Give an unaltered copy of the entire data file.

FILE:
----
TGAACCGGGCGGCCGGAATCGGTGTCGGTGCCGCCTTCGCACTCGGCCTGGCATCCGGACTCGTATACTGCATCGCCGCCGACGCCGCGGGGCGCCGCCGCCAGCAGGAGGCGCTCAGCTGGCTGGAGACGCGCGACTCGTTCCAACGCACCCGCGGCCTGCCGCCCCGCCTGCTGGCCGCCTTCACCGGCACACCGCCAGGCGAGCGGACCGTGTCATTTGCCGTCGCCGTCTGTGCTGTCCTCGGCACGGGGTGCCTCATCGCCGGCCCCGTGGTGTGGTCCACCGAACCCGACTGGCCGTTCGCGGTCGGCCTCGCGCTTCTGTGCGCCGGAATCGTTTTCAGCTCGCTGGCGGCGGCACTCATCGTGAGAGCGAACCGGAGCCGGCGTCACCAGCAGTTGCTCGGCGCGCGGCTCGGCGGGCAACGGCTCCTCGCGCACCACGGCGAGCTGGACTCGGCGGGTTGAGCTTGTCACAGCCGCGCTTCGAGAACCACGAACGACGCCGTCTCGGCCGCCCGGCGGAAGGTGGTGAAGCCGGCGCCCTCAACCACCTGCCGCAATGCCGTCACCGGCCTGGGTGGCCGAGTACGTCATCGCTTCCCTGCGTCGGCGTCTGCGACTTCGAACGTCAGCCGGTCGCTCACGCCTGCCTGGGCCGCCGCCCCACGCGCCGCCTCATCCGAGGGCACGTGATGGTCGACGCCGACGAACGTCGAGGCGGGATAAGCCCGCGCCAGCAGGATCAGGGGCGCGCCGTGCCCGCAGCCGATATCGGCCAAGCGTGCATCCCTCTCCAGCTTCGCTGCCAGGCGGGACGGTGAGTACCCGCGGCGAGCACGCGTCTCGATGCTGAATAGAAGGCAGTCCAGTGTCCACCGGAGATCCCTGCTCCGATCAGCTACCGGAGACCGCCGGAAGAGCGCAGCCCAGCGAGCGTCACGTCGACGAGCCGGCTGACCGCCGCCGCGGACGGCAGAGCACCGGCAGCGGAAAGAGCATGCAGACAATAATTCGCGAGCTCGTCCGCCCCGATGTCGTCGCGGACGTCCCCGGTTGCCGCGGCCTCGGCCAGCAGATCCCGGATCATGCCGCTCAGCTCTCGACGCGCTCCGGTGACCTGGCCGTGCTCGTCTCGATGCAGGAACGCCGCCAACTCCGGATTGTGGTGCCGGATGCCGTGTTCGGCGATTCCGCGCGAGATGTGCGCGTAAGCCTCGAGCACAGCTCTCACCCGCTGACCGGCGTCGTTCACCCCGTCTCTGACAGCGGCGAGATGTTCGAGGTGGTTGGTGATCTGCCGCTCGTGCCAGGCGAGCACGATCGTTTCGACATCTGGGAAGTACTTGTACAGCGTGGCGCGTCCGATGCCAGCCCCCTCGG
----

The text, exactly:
TGAACCGGGCGGCCGGAATCGGTGTCGGTGCCGCCTTCGCACTCGGCCTGGCATCCGGACTCGTATACTGCATCGCCGCCGACGCCGCGGGGCGCCGCCGCCAGCAGGAGGCGCTCAGCTGGCTGGAGACGCGCGACTCGTTCCAACGCACCCGCGGCCTGCCGCCCCGCCTGCTGGCCGCCTTCACCGGCACACCGCCAGGCGAGCGGACCGTGTCATTTGCCGTCGCCGTCTGTGCTGTCCTCGGCACGGGGTGCCTCATCGCCGGCCCCGTGGTGTGGTCCACCGAACCCGACTGGCCGTTCGCGGTCGGCCTCGCGCTTCTGTGCGCCGGAATCGTTTTCAGCTCGCTGGCGGCGGCACTCATCGTGAGAGCGAACCGGAGCCGGCGTCACCAGCAGTTGCTCGGCGCGCGGCTCGGCGGGCAACGGCTCCTCGCGCACCACGGCGAGCTGGACTCGGCGGGTTGAGCTTGTCACAGCCGCGCTTCGAGAACCACGAACGACGCCGTCTCGGCCGCCCGGCGGAAGGTGGTGAAGCCGGCGCCCTCAACCACCTGCCGCAATGCCGTCACCGGCCTGGGTGGCCGAGTACGTCATCGCTTCCCTGCGTCGGCGTCTGCGACTTCGAACGTCAGCCGGTCGCTCACGCCTGCCTGGGCCGCCGCCCCACGCGCCGCCTCATCCGAGGGCACGTGATGGTCGACGCCGACGAACGTCGAGGCGGGATAAGCCCGCGCCAGCAGGATCAGGGGCGCGCCGTGCCCGCAGCCGATATCGGCCAAGCGTGCATCCCTCTCCAGCTTCGCTGCCAGGCGGGACGGTGAGTACCCGCGGCGAGCACGCGTCTCGATGCTGAATAGAAGGCAGTCCAGTGTCCACCGGAGATCCCTGCTCCGATCAGCTACCGGAGACCGCCGGAAGAGCGCAGCCCAGCGAGCGTCACGTCGACGAGCCGGCTGACCGCCGCCGCGGACGGCAGAGCACCGGCAGCGGAAAGAGCATGCAGACAATAATTCGCGAGCTCGTCCGCCCCGATGTCGTCGCGGACGTCCCCGGTTGCCGCGGCCTCGGCCAGCAGATCCCGGATCATGCCGCTCAGCTCTCGACGCGCTCCGGTGACCTGGCCGTGCTCGTCTCGATGCAGGAACGCCGCCAACTCCGGATTGTGGTGCCGGATGCCGTGTTCGGCGATTCCGCGCGAGATGTGCGCGTAAGCCTCGAGCACAGCTCTCACCCGCTGACCGGCGTCGTTCACCCCGTCTCTGACAGCGGCGAGATGTTCGAGGTGGTTGGTGATCTGCCGCTCGTGCCAGGCGAGCACGATCGTTTCGACATCTGGGAAGTACTTGTACAGCGTGGCGCGTCCGATGCCAGCCCCCTCGG